gh I believe that the most important people in our business—and the most underappreciated—are the superintendents. I benefited so much early on in my career from those relationships. Their networks are really, really strong. If you do a good job for one superintendent, he’s going to tell another superintendent, and on and on. That networking is critical. I hate people who look around the room to see if there’s somebody more important to talk to. That just drives me bonkers. Don’t ever lose track of the fact that the person you’re talking to is the most important person in the room at that point in time, and just build contacts, build relationships.
The friendships I have now with superintendents, general managers and clients are going to last my whole life. Ultimately, when I die, those relationships are not going to be in my obituary, but they’re going to be the people who hopefully come to my funeral and hopefully will be there for my family. That, in my mind, is a hell of a legacy to leave behind. Just always try to be a good people-person—be kind, be respectful and make those contacts. Especially with the golf course superintendents.
Another thing that I see that kills careers faster than anything is a poor work ethic and a sense of entitlement. We’ve had people come to work with us who say, “OK, I graduated from a landscape architecture program, so I don’t want to dig a ditch. I don’t want to strip topsoil. I want to build a golf course. I want to make decisions. I want to point my finger and tell people to do this.” That’s not how it happens. You’ve got to earn your stripes.
I’m almost 60, and I’m out here getting my ass kicked on a rock pile every day on a bulldozer because I love it, because I have passion for this. There’s nowhere else other than with my family that I’d rather be.
cf I love it too. It’s the sharing of experiences, it’s creating relationships, it’s being able to travel and meet new people and experience new cultures and good art galleries and spend the day outside. It’s this constant pursuit of something that you can’t grasp. Every day is different, and it’s a constant challenge. It’s that lack of repetitiveness and the anti-routine that really keeps me excited and engaged. That’s what I love about it. Speaking of things you can never reach: Is there a project that you wouldn’t go back and change something or modify something to this day? I always feel like there is something more to get to.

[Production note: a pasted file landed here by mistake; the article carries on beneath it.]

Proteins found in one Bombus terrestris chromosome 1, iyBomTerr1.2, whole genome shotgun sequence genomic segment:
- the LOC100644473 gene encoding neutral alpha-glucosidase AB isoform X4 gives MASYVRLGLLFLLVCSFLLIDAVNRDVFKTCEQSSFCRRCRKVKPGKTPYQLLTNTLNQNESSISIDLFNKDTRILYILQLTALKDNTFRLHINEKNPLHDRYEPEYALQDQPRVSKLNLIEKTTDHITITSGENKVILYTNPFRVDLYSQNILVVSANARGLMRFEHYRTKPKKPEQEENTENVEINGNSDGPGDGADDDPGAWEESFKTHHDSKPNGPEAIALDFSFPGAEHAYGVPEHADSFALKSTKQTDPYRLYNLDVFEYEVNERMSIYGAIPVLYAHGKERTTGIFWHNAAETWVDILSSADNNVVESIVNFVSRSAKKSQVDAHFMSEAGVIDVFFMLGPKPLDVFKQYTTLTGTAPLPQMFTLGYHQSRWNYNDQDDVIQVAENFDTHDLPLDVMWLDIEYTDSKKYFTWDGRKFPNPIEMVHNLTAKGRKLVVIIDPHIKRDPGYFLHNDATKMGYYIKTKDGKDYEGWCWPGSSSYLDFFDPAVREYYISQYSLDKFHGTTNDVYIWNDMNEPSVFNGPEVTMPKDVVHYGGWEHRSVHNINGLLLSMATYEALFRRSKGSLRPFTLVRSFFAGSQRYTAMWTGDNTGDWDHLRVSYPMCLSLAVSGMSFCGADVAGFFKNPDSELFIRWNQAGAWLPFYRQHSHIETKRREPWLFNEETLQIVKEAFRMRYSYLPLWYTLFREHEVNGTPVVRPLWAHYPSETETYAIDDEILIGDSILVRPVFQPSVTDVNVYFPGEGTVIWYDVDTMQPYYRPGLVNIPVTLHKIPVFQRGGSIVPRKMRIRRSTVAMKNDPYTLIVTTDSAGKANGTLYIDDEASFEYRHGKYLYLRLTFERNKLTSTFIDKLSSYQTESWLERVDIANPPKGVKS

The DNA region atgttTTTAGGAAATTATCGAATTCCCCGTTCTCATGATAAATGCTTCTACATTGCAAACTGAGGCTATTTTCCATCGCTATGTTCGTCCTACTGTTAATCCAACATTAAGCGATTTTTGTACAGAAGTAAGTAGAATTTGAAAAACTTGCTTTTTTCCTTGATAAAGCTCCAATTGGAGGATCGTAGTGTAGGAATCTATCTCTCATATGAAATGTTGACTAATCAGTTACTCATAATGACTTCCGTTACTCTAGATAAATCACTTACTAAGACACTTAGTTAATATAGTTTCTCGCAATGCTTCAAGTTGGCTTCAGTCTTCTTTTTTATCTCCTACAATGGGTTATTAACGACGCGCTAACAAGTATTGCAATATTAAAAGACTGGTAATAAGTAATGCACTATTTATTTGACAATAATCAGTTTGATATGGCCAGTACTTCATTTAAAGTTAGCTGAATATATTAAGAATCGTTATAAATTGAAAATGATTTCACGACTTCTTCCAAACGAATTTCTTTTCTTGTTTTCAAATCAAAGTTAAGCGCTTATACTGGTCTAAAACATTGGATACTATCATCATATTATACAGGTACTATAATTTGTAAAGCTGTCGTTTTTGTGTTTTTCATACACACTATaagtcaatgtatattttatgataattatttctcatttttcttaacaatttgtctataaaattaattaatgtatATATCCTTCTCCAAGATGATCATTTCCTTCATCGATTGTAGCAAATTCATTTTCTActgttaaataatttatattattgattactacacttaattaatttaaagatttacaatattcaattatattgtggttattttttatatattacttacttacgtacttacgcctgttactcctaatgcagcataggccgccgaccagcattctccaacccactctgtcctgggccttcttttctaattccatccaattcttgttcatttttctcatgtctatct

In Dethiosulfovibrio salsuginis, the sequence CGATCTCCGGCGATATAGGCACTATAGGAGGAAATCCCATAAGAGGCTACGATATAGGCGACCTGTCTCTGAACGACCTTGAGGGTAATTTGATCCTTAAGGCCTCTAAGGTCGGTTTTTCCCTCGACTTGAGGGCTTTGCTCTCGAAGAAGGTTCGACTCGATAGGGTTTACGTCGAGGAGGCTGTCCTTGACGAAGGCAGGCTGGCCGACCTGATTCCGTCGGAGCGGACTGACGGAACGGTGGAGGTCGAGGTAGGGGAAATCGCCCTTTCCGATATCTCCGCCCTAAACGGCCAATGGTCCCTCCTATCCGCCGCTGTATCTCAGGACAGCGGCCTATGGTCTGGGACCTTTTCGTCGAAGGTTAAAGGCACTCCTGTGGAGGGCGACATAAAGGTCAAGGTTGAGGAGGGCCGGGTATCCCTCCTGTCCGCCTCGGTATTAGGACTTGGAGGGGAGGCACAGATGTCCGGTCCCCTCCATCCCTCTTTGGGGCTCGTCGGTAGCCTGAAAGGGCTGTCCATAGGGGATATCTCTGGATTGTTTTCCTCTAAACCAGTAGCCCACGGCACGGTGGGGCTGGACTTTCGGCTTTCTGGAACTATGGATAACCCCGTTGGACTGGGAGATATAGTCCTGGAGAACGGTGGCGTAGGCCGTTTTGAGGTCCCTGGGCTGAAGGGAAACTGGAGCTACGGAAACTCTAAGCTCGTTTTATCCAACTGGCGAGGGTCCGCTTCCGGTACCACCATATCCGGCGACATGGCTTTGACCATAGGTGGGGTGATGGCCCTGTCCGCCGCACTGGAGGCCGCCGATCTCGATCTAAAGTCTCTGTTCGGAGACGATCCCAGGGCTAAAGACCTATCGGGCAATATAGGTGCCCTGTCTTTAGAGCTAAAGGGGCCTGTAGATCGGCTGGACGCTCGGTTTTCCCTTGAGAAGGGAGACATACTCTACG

gh Thankfully, not a lot. We go back and look at stuff; we make tweaks because as you’re building, it can’t be played. I can’t go out my dozer window here and hit shots. We have a good idea of how it’s going to play, but we can’t play it. Until people experience what you’re designing for, you really can’t expect that it’s going to be perfect. You have to go back and understand how it’s being used and how it’s being played. Hopefully the decisions we make are correct, but you’re always looking to make things better.
cf Have you ever had to make any big apologies along the way?
gh Great question. No, I can’t think of anything that [my partner Jim Wagner and I have had] to say sorry about. For me, it’s mostly apologies for smaller stuff that I’ve forgotten, like, “Are you getting on this call?” But as far as work is concerned, I can’t think of a single major apology we’ve had to give, which is hopefully a stat we can keep up.
cf That’s great. Keep it up!
gh Thank you. Seriously, if you ever want to come to see what we’re doing or hang out, we’re happy to have you. Hopefully our paths will cross again.